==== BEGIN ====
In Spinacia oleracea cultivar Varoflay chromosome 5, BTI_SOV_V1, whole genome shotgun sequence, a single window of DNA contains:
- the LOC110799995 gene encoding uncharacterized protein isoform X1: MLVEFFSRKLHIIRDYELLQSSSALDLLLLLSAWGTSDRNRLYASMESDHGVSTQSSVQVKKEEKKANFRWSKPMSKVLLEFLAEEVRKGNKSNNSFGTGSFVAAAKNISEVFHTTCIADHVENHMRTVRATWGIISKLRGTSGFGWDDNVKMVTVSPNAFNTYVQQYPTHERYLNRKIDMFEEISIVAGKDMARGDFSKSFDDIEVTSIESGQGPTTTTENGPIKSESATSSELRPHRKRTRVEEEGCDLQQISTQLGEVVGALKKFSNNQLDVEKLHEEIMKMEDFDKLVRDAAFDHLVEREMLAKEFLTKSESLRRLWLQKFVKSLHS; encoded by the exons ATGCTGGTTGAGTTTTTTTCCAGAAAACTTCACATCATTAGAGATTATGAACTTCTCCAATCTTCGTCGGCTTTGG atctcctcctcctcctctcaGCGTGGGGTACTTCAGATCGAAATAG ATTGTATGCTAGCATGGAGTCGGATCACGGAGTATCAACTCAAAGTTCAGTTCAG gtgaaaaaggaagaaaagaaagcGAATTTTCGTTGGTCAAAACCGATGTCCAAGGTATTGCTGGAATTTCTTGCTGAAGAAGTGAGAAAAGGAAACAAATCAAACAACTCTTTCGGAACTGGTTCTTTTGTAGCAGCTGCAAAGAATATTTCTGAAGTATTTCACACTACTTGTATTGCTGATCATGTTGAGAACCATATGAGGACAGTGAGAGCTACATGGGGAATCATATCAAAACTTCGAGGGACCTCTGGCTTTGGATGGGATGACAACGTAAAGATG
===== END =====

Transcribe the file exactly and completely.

In Spinacia oleracea cultivar Varoflay chromosome 5, BTI_SOV_V1, whole genome shotgun sequence, a single window of DNA contains:
- the LOC110799995 gene encoding uncharacterized protein isoform X1: MLVEFFSRKLHIIRDYELLQSSSALDLLLLLSAWGTSDRNRLYASMESDHGVSTQSSVQVKKEEKKANFRWSKPMSKVLLEFLAEEVRKGNKSNNSFGTGSFVAAAKNISEVFHTTCIADHVENHMRTVRATWGIISKLRGTSGFGWDDNVKMVTVSPNAFNTYVQQYPTHERYLNRKIDMFEEISIVAGKDMARGDFSKSFDDIEVTSIESGQGPTTTTENGPIKSESATSSELRPHRKRTRVEEEGCDLQQISTQLGEVVGALKKFSNNQLDVEKLHEEIMKMEDFDKLVRDAAFDHLVEREMLAKEFLTKSESLRRLWLQKFVKSLHS; encoded by the exons ATGCTGGTTGAGTTTTTTTCCAGAAAACTTCACATCATTAGAGATTATGAACTTCTCCAATCTTCGTCGGCTTTGG atctcctcctcctcctctcaGCGTGGGGTACTTCAGATCGAAATAG ATTGTATGCTAGCATGGAGTCGGATCACGGAGTATCAACTCAAAGTTCAGTTCAG gtgaaaaaggaagaaaagaaagcGAATTTTCGTTGGTCAAAACCGATGTCCAAGGTATTGCTGGAATTTCTTGCTGAAGAAGTGAGAAAAGGAAACAAATCAAACAACTCTTTCGGAACTGGTTCTTTTGTAGCAGCTGCAAAGAATATTTCTGAAGTATTTCACACTACTTGTATTGCTGATCATGTTGAGAACCATATGAGGACAGTGAGAGCTACATGGGGAATCATATCAAAACTTCGAGGGACCTCTGGCTTTGGATGGGATGACAACGTAAAGATG